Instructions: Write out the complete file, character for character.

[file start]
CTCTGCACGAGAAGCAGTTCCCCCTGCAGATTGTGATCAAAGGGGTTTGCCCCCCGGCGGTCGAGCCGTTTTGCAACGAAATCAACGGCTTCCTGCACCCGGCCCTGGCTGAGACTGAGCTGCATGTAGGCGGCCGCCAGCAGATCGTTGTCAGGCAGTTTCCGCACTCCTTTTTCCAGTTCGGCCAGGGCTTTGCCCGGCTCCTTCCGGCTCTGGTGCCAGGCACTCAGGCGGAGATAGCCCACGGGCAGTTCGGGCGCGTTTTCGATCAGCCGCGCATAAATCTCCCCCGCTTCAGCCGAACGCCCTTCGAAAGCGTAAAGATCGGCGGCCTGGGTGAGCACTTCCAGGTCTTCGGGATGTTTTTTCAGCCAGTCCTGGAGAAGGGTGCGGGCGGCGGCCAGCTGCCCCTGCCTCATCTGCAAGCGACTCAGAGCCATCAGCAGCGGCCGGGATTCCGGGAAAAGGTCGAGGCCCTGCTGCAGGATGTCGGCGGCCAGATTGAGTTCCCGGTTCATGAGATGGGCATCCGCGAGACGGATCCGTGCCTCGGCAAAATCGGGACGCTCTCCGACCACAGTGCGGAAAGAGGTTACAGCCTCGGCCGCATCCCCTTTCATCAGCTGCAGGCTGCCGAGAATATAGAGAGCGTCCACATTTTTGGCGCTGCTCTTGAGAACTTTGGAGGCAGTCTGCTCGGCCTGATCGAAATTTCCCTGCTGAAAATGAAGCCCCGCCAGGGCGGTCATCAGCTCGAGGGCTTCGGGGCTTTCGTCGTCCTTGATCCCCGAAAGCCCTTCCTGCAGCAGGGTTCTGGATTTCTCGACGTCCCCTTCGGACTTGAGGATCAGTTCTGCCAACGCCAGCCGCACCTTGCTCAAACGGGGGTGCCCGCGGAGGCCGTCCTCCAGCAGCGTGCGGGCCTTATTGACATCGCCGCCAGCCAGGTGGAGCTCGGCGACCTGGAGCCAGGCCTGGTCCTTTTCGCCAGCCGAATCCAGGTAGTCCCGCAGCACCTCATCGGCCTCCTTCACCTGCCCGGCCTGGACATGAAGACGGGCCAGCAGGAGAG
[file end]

CTCTGCACGAGAAGCAGTTCCCCCTGCAGATTGTGATCAAAGGGGTTTGCCCCCCGGCGGTCGAGCCGTTTTGCAACGAAATCAACGGCTTCCTGCACCCGGCCCTGGCTGAGACTGAGCTGCATGTAGGCGGCCGCCAGCAGATCGTTGTCAGGCAGTTTCCGCACTCCTTTTTCCAGTTCGGCCAGGGCTTTGCCCGGCTCCTTCCGGCTCTGGTGCCAGGCACTCAGGCGGAGATAGCCCACGGGCAGTTCGGGCGCGTTTTCGATCAGCCGCGCATAAATCTCCCCCGCTTCAGCCGAACGCCCTTCGAAAGCGTAAAGATCGGCGGCCTGGGTGAGCACTTCCAGGTCTTCGGGATGTTTTTTCAGCCAGTCCTGGAGAAGGGTGCGGGCGGCGGCCAGCTGCCCCTGCCTCATCTGCAAGCGACTCAGAGCCATCAGCAGCGGCCGGGATTCCGGGAAAAGGTCGAGGCCCTGCTGCAGGATGTCGGCGGCCAGATTGAGTTCCCGGTTCATGAGATGGGCATCCGCGAGACGGATCCGTGCCTCGGCAAAATCGGGACGCTCTCCGACCACAGTGCGGAAAGAGGTTACAGCCTCGGCCGCATCCCCTTTCATCAGCTGCAGGCTGCCGAGAATATAGAGAGCGTCCACATTTTTGGCGCTGCTCTTGAGAACTTTGGAGGCAGTCTGCTCGGCCTGATCGAAATTTCCCTGCTGAAAATGAAGCCCCGCCAGGGCGGTCATCAGCTCGAGGGCTTCGGGGCTTTCGTCGTCCTTGATCCCCGAAAGCCCTTCCTGCAGCAGGGTTCTGGATTTCTCGACGTCCCCTTCGGACTTGAGGATCAGTTCTGCCAACGCCAGCCGCACCTTGCTCAAACGGGGGTGCCCGCGGAGGCCGTCCTCCAGCAGCGTGCGGGCCTTATTGACATCGCCGCCAGCCAGGTGGAGCTCGGCGACCTGGAGCCAGGCCTGGTCCTTTTCGCCAGCCGAATCCAGGTAGTCCCGCAGCACCTCATCGGCCTCCTTCACCTGCCCGGCCTGGACATGAAGACGGGCCAGCAGGAGAG